Looking forward, the improvements in the science and engineering knowledge for choice of microorganism, enzyme production under SSF and SmF systems, and maintenance of optimum chemical, physical, and biological parameters could develop the sustainable bioprocess. The development of stable biocatalytic systems by novel immobilization technologies using agro-food wastes as carriers could also elevate the industrial applications of enzymes. Over the last several years, the increase in the market demand for enzymes to establish new technological bioprocesses has substantially driven the need for engineered enzymes with unique biocatalytic and economic attributes. Research on engineering of the local enzyme environments and their catalytic regions using exciting computational and machine learning technologies is expected to further increase in coming years and involve multi-step reaction cascades, economizing the overall bioprocess. Moreover, powerful tools like life-cycle assessments and techno-economic analyses could be used for the evaluation of the viable commercial-scale biocatalytic processes. Further understanding of enzymes can be more effectively used in a range of industrial processes, which will come from research studies of both known and yet-to-be discovered enzymes.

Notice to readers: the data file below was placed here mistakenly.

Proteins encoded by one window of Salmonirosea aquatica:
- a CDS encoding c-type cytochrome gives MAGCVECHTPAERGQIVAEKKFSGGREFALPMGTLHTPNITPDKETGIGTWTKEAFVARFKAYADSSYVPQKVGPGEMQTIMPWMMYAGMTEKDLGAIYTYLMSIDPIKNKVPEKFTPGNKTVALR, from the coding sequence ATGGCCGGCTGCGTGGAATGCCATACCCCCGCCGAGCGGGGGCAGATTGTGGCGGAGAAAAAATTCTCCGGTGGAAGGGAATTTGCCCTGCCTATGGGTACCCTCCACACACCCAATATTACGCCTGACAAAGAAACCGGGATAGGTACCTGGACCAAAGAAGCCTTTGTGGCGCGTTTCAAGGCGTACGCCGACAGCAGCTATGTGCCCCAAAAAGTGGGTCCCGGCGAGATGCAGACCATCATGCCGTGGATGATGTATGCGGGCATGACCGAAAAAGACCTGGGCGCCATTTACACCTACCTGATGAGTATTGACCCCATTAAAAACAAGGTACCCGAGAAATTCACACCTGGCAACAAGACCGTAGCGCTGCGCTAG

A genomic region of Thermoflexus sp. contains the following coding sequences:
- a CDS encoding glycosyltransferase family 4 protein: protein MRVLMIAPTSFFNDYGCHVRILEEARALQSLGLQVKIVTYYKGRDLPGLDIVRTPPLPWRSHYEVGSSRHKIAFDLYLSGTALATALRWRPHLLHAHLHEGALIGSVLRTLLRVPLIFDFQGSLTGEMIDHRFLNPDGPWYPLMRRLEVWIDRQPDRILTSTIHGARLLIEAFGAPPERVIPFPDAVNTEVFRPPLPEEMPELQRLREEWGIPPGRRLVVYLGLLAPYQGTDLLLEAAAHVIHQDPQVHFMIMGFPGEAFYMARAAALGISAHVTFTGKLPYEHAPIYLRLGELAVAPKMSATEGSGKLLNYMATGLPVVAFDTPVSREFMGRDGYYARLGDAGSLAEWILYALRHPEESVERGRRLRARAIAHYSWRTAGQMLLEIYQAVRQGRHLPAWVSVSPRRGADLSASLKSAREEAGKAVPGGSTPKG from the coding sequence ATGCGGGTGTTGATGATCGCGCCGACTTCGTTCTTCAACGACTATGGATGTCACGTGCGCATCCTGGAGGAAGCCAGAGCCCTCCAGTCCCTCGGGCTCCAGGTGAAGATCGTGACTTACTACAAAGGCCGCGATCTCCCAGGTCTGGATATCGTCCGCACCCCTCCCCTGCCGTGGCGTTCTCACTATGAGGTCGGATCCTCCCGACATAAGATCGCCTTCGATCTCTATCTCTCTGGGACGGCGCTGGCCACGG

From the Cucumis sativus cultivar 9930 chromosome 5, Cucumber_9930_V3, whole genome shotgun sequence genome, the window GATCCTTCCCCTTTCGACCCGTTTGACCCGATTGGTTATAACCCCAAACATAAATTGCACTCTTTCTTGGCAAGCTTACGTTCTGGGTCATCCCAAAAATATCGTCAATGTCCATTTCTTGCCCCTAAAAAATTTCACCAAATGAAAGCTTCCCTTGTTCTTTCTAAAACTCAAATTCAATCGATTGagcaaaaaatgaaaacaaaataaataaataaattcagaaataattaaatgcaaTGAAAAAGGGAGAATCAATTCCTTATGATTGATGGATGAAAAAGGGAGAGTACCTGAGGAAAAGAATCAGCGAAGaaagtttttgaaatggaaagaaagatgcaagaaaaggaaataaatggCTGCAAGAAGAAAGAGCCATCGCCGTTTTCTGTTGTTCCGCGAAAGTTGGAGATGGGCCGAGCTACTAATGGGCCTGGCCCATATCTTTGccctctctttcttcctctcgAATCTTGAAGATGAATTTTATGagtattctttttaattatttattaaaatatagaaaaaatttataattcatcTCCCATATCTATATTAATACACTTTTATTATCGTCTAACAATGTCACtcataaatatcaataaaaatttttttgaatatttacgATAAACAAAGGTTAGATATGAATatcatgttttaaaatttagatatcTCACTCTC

The management of food and agricultural trash is one of the most pressing issues for modern civilization. The proper repurposing of agro-food wastes utilizing green technology is critical to reduce the negative and destructive consequences of waste disposal that produce compounds with added value, aiding towards implementing circular economy. Microbial enzymes play a key role in the valorization of agro-industrial crop and food wastes compared to conventional chemical catalysts. The utilization of agro-food waste to produce commercially important enzymes by microorganisms offers great promise for efficient waste utilization and sufficient biocatalytic systems with high conversion efficiencies, thereby allowing achievement of the targets of sustainable development. Furthermore, using novel, inexpensive enzyme immobilization supports and engineered enzymes can exhibit improved catalytic performance when applying them to industrial food applications.


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Update Date: 21 Nov 2022